As another Johannesburg mayor, Mpho Phalatse, was ousted last week, there were heated accusations among coalition partners. Accompanying this vitriol were open letters and a public quickly losing faith in the importance of forming (the right) coalition with the right sort of design that prioritises not only long-term planning, but also targeted policies that can revive the country’s ailing economy.

Agree on five priority areas with a legal framework

While I do believe that the DA, ActionSA, the IFP, the ACDP, and the FF+ are the most natural allies in terms of having voters who are allergic to both the ANC and the EFF, and they have the potential to garner a majority of votes, the parties will need to agree on more than just getting the ANC out of power.

They must agree on five priority areas such as how to fix energy, how to fix schools, how to get the economy growing, how to fix healthcare, and how to deal with the government’s debt crisis. On the latter, they will need to determine how to arrest public spending and get on a stable fiscal footing. While the different parties have their own policy propositions on these issues, their leaders must get together prior to the elections and hash out a unified agreement – in writing – about these five policies which they all agree to implement. They must also communicate clearly to the media and voters about what the specific agreement is, and why they have chosen this path.

This must all be buttressed by a robust legal framework that has stiff financial penalties for voting against the coalition and other serious transgressions. It will also serve as the backbone of a new politics, as when the Tallaght strategy served as the foundation of the Republic of Ireland’s economic renaissance. For a country that is in as dire a situation as South Africa is, we cannot hope to pull ourselves out of the doldrums and into a future of prosperity without first removing the cancerous political actors, and then having new leaders who are all pulling in the same direction.

A magic formula

Another key aspect of building a sound coalition is coming up with an arithmetic or actuarial formula both for assigning the number of cabinet positions and deciding on which positions each partner of the coalition gets, based on each party’s percentage of the vote. This could include assigning number values to each cabinet position based on strategic importance. The partners would then add this to a pre-agreement and it can be part of a joint press conference in which it can also be explained to the media and the public.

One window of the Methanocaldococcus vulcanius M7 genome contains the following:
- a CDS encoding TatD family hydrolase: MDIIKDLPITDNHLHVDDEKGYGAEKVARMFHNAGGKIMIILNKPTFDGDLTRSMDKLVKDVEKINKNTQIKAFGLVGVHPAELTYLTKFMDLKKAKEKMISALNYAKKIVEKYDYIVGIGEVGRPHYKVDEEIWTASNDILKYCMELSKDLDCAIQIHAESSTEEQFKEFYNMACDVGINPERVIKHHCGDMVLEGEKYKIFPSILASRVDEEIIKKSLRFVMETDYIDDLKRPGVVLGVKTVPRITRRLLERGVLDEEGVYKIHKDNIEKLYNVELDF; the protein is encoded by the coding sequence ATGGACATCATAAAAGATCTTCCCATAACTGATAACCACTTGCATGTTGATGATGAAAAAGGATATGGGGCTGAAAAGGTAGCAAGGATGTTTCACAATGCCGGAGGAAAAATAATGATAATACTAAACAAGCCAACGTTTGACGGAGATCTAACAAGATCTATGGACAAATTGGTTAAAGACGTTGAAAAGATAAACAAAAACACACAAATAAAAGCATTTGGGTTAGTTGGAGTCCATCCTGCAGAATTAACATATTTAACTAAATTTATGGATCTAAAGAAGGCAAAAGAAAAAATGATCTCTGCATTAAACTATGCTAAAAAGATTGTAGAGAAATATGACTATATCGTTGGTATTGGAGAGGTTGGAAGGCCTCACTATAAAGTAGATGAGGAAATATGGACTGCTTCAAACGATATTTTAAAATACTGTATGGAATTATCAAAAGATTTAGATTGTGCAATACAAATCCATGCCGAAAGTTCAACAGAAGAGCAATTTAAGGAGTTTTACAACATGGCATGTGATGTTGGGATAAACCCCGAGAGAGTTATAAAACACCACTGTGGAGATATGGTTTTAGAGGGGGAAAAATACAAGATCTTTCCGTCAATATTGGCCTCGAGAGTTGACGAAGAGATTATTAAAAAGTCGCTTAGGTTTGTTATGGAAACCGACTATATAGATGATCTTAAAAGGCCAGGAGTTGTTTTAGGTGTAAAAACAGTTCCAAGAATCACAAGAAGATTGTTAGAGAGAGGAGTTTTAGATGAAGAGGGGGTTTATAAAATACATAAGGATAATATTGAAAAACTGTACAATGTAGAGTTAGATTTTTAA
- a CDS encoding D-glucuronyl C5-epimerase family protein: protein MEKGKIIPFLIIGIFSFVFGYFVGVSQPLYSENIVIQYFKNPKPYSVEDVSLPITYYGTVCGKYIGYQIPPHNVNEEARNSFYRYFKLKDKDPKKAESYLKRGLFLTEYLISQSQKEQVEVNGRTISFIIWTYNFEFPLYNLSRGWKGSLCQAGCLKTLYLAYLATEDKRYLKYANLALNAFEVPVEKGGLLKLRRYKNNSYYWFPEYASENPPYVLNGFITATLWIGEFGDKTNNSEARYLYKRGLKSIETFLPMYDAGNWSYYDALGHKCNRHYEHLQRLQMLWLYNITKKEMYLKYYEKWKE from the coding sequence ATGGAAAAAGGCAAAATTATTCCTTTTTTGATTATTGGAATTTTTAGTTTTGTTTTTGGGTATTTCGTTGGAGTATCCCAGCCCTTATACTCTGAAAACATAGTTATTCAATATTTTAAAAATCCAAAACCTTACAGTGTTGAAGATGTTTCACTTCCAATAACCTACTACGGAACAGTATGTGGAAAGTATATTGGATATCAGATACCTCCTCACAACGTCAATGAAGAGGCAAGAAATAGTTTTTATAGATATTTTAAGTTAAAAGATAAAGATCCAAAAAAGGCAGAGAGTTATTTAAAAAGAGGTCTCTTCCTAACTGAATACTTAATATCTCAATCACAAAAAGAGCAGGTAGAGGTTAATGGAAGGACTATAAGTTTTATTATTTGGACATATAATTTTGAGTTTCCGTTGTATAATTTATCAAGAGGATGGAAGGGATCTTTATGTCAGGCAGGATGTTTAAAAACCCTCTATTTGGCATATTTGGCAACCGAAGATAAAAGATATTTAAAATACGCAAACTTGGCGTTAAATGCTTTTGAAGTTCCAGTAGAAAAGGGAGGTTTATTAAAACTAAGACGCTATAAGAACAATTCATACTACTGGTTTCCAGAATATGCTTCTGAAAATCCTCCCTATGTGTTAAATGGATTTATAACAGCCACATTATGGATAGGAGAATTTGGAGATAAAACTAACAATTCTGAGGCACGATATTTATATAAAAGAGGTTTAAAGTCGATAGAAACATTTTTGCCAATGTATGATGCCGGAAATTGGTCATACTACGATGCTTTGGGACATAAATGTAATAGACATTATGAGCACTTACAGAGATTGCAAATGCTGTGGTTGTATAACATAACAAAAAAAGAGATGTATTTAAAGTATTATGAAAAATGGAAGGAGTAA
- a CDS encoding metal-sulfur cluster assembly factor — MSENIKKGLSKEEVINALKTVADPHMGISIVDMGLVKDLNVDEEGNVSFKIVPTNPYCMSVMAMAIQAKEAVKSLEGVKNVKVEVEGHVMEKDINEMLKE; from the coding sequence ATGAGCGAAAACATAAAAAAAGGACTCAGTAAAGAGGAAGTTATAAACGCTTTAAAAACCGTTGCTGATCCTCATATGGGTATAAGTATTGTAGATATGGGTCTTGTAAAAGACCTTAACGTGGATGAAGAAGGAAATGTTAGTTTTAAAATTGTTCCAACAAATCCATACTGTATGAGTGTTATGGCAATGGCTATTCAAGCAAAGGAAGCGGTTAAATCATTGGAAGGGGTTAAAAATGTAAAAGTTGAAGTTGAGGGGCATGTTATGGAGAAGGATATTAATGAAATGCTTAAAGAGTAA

If the coalition falls short of a majority, then any smaller party wishing to join the coalition must agree to abide by the conditions of the coalition and do so publicly in front of the media in a press conference, so the agreement is recorded.

This magic formula and the priority agreement will ensure that our competitive democracy remains intact even as the coalition works towards consensus building while in power. This is key, because the professional relationships between the leaders of different coalition partners will set the tone for how effectively and efficiently the coalition partners can implement policies.

Learn to horse-trade effectively

Outside of the priority areas, coalition partners have to learn to horse-trade effectively. Horse-trading is a necessary part of any coalition government, and it requires skilful compromise and effective relationship-building. It requires those in the coalition to understand where compromise is necessary and which wins they can take back to their constituents. 

The South African public must not be subjected to endless blame games and thinly veiled political opportunism, because that will ultimately hand back impetus to an ANC/EFF/brown envelope coalition, which will be disastrous for the country. 

Merit, merit, merit

As Mmusi Maimane pointed out in a recent Business Day article, more latitude needs to be given to the President to appoint the best candidates to cabinet positions. He goes on to say:

“Section 91(3)(c) of the Constitution needs to be amended to allow the President to appoint anyone they deem fit to serve as cabinet ministers. At present the section states that the President “may select no more than two ministers from outside parliament”.

Having an in-built technocratic element to government, especially in key portfolios, will serve to protect the public against the bungling and endless shuffling of career politicians between portfolios and has the upside of people with actual expertise being appointed to lead in key roles in government.

It seems to me that pre-emptively building a coalition with solid and binding agreements before the elections happen will give opposition coalitions much more of a chance of succeeding. Specific political party voter preferences will depend on which party is the senior partner, but they will also assure voters that their votes will not be used to bolster and keep the ANC in power through dishonest horse-trading and brown envelopes. Voters do not want to be patronised and told that they wasted their votes by voting for a specific party.


Sindile Vabaza is an avid writer and an aspiring economist.